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Timezone Coneversion Problem

Manish Jain
Ranch Hand

Joined: Jun 07, 2005
Posts: 30
Hi,
I am working on a project which has to be deployed on multiple locations around the US, so our appplication should support multiple timezones and day light saving(DST). Can some one help me out on that.

I have started using the simpleDateFormat and then setting the timezone and the conversion gives me the String belong the diggrent timezone. But when i convert it to java.util.Date it again converts back to default timezone date. The code is like that:


Now, later I came to know that java.util.date always takes the default timezone.

Can someone please help me inthis regard that what kind of strategy we use for zone coversion.

Also can some help me what is JODA is for, Is it something related to timezone conversion.

Thanks
Manish Jain
Ulf Dittmer
Marshal

Joined: Mar 22, 2005
Posts: 41885
    
  63
This may be easier to debug if you actually include the timezone in the output, e.g. "EEE MMM dd HH:mm:ss yyyy zz"


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Scott Escue
Ranch Hand

Joined: Jan 20, 2005
Posts: 34
Manish,

I'm having a little bit of trouble following what you say is happening. If I understand correctly you're saying the method you posted is working as you expect, so when you print the result of your format you get the correct MST time.
But when you parse the result of this formatted string back into a Date object and then print the Date, you get the time from your timezone. Is that correct?
Jim Yingst
Wanderer
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Joined: Jan 30, 2000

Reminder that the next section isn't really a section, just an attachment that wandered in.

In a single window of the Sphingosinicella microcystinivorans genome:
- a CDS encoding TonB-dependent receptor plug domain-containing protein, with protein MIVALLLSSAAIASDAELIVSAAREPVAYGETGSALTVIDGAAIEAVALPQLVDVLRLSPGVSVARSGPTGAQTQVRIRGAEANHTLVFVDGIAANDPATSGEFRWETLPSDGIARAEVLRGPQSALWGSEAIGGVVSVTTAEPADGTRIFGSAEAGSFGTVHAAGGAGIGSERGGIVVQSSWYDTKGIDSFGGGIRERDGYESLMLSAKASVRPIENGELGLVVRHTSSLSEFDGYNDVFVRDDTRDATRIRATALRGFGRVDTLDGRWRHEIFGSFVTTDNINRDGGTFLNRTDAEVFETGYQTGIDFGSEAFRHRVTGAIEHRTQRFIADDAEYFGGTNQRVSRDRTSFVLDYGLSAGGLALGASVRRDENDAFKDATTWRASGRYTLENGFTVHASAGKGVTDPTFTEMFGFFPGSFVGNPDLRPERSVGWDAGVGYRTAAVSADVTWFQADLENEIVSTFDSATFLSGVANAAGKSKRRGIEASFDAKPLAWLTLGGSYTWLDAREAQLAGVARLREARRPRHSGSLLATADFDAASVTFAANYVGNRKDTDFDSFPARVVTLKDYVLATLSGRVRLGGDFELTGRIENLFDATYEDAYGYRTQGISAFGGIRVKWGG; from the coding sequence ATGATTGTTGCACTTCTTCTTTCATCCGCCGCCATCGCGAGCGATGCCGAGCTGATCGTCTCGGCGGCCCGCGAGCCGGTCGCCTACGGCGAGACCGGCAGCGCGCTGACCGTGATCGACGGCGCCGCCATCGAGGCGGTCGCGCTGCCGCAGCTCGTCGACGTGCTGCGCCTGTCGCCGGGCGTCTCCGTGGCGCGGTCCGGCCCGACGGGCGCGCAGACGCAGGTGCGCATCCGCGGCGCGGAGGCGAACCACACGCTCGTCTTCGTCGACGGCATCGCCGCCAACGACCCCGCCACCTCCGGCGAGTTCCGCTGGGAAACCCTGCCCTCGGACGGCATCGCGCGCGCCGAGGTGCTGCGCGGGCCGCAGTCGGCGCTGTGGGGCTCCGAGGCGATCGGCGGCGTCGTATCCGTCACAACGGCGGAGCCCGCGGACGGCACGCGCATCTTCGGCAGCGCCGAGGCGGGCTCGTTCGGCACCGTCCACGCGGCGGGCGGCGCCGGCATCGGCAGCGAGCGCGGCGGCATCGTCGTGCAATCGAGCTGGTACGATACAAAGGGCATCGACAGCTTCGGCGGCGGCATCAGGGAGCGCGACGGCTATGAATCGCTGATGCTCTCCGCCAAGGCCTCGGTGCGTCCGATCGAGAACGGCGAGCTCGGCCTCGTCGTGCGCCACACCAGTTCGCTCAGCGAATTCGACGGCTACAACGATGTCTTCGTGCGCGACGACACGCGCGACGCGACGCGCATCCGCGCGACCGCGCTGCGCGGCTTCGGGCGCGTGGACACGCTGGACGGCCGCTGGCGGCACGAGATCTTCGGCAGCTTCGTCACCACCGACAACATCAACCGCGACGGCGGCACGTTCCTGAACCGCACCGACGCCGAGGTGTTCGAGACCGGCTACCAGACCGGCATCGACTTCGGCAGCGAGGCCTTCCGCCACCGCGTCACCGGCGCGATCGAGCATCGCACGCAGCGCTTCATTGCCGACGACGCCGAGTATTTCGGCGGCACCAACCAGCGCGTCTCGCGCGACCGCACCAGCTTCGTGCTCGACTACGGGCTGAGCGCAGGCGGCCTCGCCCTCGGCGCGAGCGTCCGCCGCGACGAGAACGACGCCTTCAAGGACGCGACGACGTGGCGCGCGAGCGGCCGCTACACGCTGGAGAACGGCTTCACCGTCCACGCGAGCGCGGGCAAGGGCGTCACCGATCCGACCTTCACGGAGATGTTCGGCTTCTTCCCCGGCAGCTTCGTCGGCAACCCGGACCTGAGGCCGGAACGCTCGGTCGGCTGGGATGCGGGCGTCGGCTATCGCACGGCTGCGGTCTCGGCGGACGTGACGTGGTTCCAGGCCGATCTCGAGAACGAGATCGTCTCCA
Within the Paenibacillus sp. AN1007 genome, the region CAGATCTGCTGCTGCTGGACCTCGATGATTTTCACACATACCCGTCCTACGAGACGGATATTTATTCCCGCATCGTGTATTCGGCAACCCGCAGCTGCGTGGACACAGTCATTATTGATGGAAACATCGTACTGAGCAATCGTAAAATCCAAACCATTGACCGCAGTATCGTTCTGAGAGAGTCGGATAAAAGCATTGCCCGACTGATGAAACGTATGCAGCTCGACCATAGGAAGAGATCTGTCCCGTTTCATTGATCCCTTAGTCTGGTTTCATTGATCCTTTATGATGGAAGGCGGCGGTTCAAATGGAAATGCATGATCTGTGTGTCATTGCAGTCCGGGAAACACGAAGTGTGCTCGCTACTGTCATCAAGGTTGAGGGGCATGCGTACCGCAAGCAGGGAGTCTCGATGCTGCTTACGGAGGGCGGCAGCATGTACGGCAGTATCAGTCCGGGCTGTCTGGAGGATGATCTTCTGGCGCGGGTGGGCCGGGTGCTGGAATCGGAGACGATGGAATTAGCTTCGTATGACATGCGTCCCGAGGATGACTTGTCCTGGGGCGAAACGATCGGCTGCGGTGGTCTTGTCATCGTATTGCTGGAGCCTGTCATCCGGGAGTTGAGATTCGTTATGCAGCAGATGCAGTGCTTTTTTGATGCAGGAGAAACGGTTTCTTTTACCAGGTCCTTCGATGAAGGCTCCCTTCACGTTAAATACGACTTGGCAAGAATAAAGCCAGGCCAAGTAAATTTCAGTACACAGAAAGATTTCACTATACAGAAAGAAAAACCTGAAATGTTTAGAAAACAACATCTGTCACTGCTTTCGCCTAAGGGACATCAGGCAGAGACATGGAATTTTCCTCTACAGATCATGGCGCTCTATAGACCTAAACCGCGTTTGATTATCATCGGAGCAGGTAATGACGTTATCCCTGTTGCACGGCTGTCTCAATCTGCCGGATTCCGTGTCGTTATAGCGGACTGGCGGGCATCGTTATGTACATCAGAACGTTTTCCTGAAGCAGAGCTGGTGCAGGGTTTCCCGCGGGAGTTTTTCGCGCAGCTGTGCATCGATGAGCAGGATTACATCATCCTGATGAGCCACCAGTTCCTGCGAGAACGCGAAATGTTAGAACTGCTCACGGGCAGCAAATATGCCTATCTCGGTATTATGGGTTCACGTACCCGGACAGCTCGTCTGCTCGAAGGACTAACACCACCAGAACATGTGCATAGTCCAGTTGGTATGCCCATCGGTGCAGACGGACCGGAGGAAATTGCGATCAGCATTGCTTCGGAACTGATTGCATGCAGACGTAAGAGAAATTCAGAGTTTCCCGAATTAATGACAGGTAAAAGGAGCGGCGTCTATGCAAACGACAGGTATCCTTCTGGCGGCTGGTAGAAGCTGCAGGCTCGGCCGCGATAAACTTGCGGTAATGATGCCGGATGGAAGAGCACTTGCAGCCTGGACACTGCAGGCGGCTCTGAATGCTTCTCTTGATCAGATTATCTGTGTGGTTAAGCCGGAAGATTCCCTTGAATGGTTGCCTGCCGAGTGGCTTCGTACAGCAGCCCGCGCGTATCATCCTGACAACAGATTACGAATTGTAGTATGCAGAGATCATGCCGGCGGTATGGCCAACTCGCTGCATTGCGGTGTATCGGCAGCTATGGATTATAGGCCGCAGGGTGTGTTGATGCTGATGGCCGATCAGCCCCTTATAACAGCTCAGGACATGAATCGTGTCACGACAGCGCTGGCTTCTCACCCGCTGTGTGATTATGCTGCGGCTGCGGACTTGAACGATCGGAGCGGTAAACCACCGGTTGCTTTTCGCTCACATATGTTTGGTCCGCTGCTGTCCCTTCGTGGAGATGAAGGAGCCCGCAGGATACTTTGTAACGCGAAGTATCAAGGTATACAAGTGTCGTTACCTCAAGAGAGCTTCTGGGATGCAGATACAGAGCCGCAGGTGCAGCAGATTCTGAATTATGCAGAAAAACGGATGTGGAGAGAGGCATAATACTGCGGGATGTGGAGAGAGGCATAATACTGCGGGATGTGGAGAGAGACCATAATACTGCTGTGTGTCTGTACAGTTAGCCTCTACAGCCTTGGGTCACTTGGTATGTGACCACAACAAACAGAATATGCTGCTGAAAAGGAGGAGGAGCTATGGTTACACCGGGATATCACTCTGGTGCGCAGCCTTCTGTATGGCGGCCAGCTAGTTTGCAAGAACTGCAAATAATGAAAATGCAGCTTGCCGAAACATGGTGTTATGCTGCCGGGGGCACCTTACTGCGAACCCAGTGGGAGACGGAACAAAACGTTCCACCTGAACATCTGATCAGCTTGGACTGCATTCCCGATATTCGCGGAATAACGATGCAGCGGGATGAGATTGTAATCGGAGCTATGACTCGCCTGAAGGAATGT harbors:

Posts: 18671
[Manish]: Now, later I came to know that java.util.date always takes the default timezone.

Not really. It's true only for the deprecated methods, and for toString(). Don't use the deprecated methods, especially if you are working with different timezones. And don't worry about what toString() says - yes, it uses the default time zone, but you can always use a DateFormat to display the time using a different time zone.

Using three-letter time zone abbreviations like "MST" is a bad idea for two reasons. One reason is decribed in the API for TimeZone.getTimeZone() - I'll let you read it. The other is that MST, by definition, means you are not using daylight savings. The S is for Standard, as opposed to MDT which is Mountain Daylight Time. If you ask for MST in spring or summer, that's wrong (unless you're in Arizona). Most of the time you shouldn't try to say whether it's daylight savings time or not - you should let the TimeZone and DateFormat figure it out for you.

So, if you shouldn't use names like "MST" to look up a TimeZone, what should you use? Unfortunately Java does a very poor job of documenting this. I recommend using this list - pick a name from the third column, labeled "TZ". So "MST" should probably be Mountain Time, which is probably best represented by "America/Denver". Unless you're really using Mountain Standard Time, which is "America/Phoenix". Unless it's Mauritanian Standard Time or Morroccan Standard Time or something else. This is the other reason why three-letter time zone abbreviations are evil and should be shunned.

You can also get a list of all available time zones in your JDK:

There are several overlapping naming schemes available here to choose from. I prefer the ones that match the TZ table I linked to earlier.
[ April 19, 2007: Message edited by: Jim Yingst ]

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Mike Broadbear
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Joined: Jan 14, 2002
Posts: 39
If I am in Britain, and I do the following:



Will dateString contain the date in Praque local time, properly accounting for DST?

...Mike
Jim Yingst
Wanderer
Sheriff

Joined: Jan 30, 2000
Posts: 18671
It should, yes.

Incidentally, using Calendar.getInstance().getTime() is kind of the long way to create a Date representing the current time. Simply calling new Date() has the same effect, with less work for the processor. The Calendar class is fairly big, ugly, and complex, and I generally have a habit of not using it unless I need it.
 
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